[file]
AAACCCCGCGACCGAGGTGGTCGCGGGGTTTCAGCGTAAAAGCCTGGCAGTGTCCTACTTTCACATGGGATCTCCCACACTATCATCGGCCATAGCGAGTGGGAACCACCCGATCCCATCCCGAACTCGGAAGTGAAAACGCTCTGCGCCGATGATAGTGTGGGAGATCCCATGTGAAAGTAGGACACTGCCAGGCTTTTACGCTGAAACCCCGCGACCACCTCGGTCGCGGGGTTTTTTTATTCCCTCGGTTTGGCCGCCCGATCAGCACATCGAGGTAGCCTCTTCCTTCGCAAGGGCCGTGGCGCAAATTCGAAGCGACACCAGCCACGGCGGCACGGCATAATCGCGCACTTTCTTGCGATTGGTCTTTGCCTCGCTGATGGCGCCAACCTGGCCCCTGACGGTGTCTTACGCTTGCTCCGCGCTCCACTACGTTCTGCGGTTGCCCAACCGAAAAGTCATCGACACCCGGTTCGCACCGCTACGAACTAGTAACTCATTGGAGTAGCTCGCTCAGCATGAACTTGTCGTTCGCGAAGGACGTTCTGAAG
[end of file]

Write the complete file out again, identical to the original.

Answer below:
AAACCCCGCGACCGAGGTGGTCGCGGGGTTTCAGCGTAAAAGCCTGGCAGTGTCCTACTTTCACATGGGATCTCCCACACTATCATCGGCCATAGCGAGTGGGAACCACCCGATCCCATCCCGAACTCGGAAGTGAAAACGCTCTGCGCCGATGATAGTGTGGGAGATCCCATGTGAAAGTAGGACACTGCCAGGCTTTTACGCTGAAACCCCGCGACCACCTCGGTCGCGGGGTTTTTTTATTCCCTCGGTTTGGCCGCCCGATCAGCACATCGAGGTAGCCTCTTCCTTCGCAAGGGCCGTGGCGCAAATTCGAAGCGACACCAGCCACGGCGGCACGGCATAATCGCGCACTTTCTTGCGATTGGTCTTTGCCTCGCTGATGGCGCCAACCTGGCCCCTGACGGTGTCTTACGCTTGCTCCGCGCTCCACTACGTTCTGCGGTTGCCCAACCGAAAAGTCATCGACACCCGGTTCGCACCGCTACGAACTAGTAACTCATTGGAGTAGCTCGCTCAGCATGAACTTGTCGTTCGCGAAGGACGTTCTGAAG